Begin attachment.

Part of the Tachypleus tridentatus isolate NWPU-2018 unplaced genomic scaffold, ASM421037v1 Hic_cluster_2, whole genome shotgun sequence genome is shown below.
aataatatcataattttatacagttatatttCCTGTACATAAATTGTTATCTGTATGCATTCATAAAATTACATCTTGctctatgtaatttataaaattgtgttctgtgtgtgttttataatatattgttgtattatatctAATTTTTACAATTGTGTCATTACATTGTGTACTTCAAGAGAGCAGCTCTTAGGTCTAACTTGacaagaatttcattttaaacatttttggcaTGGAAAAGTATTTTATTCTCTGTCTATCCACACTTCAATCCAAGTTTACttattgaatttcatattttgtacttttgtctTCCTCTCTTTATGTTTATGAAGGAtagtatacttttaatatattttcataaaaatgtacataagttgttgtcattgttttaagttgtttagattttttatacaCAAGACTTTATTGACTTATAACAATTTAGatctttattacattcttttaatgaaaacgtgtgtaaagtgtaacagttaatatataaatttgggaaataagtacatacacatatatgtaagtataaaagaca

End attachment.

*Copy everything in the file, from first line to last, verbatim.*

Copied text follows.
Part of the Tachypleus tridentatus isolate NWPU-2018 unplaced genomic scaffold, ASM421037v1 Hic_cluster_2, whole genome shotgun sequence genome is shown below.
aataatatcataattttatacagttatatttCCTGTACATAAATTGTTATCTGTATGCATTCATAAAATTACATCTTGctctatgtaatttataaaattgtgttctgtgtgtgttttataatatattgttgtattatatctAATTTTTACAATTGTGTCATTACATTGTGTACTTCAAGAGAGCAGCTCTTAGGTCTAACTTGacaagaatttcattttaaacatttttggcaTGGAAAAGTATTTTATTCTCTGTCTATCCACACTTCAATCCAAGTTTACttattgaatttcatattttgtacttttgtctTCCTCTCTTTATGTTTATGAAGGAtagtatacttttaatatattttcataaaaatgtacataagttgttgtcattgttttaagttgtttagattttttatacaCAAGACTTTATTGACTTATAACAATTTAGatctttattacattcttttaatgaaaacgtgtgtaaagtgtaacagttaatatataaatttgggaaataagtacatacacatatatgtaagtataaaagaca